My wife's birthday fell on the weekend that Descendants of Draenor completed two additional meta achievements, "Heroic: Storming the Citadel (25 Player)" and "All You Can Eat (25 Player)", and I was present for both. But there was no fighting in the Holmes' residence. No accusations, no finger-pointing, no yelling and screaming about "putting the game before your family" or how "another year's gone by with no regard to birthdays or other important events." It was a relaxed, enjoyable weekend, and both real-world and in-game events were attended to. And that wasn't all that was happening in May. My son also celebrated a birthday in May. Mother's Day meant planning flowers for both my mother and Jul. The Memorial Day weekend had a history of sticking its nose into our raid schedule's business, but we were able to carry on without interruption. It wasn't some magical cast of Tranquility that allowed all of these events to take place without stepping on each other's toes, all it took was some thoughtfulness and planning ahead; a tiny bit of effort had far reaching effects.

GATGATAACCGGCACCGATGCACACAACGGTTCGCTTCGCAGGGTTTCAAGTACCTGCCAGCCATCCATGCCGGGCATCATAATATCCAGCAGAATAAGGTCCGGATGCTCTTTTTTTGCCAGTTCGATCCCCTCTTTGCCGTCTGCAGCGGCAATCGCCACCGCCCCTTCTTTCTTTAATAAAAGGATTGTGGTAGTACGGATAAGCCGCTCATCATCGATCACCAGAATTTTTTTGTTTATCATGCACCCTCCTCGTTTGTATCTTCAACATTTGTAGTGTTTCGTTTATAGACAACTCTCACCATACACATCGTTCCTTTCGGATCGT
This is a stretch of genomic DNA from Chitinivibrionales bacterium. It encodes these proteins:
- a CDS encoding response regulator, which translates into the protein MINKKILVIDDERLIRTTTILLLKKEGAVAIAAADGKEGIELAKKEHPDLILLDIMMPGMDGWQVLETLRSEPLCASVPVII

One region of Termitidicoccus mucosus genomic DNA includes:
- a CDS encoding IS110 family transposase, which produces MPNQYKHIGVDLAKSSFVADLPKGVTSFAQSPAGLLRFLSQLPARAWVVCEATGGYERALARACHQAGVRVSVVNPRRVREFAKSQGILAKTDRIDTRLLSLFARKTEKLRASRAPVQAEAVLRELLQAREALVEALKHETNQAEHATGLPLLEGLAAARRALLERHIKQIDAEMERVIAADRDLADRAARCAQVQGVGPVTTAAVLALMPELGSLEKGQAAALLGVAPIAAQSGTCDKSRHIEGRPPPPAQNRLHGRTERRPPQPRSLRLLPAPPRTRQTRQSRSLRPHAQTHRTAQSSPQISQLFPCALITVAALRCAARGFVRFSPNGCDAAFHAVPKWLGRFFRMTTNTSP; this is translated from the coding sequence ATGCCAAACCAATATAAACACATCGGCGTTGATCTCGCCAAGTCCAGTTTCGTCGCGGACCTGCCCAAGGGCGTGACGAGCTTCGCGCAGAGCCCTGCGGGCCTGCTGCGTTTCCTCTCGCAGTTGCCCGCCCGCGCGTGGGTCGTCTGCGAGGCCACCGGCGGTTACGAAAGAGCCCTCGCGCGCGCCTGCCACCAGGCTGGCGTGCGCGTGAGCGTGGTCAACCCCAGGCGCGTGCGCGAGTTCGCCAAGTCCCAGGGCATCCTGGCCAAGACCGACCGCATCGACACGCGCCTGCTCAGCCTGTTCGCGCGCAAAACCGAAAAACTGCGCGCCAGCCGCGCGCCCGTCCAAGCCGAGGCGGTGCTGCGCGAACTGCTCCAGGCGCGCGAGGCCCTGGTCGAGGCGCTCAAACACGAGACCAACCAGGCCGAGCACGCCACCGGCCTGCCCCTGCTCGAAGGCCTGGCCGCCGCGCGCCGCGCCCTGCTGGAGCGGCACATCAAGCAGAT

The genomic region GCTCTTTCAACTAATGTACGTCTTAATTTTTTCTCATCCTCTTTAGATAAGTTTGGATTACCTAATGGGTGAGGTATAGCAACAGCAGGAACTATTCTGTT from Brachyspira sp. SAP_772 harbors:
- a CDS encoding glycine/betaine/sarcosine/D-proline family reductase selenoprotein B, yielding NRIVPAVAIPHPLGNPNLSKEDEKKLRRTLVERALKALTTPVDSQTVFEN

It wasn't always this way. A guild leader in World of Warcraft constantly juggles two worlds. The secret was to schedule proactively, rather than reactively. May of 2010 produced some of our best progression to date, inching toward Glory of the Icecrown Raider. By the end of it, two wings and six heroic bosses lay in our wake. The unorthodox executions of Professor Putricide, Sindragosa, and The Lich King, resulting in three meta achievements: "Nausea, Heartburn, Indigestion…", "All You Can Eat", and "Been Waiting a Long Time For This" (respectively), left only three metas before we could claim the chilling Frostbrood Vanquisher flying mount. If that wasn't enough, the completion of Shadowmourne, the continued eeking out of content in Blain's Si Team, and practicing arenas with Sentra and Nerffmeh was a feast more than any king could hope to finish in a single meal.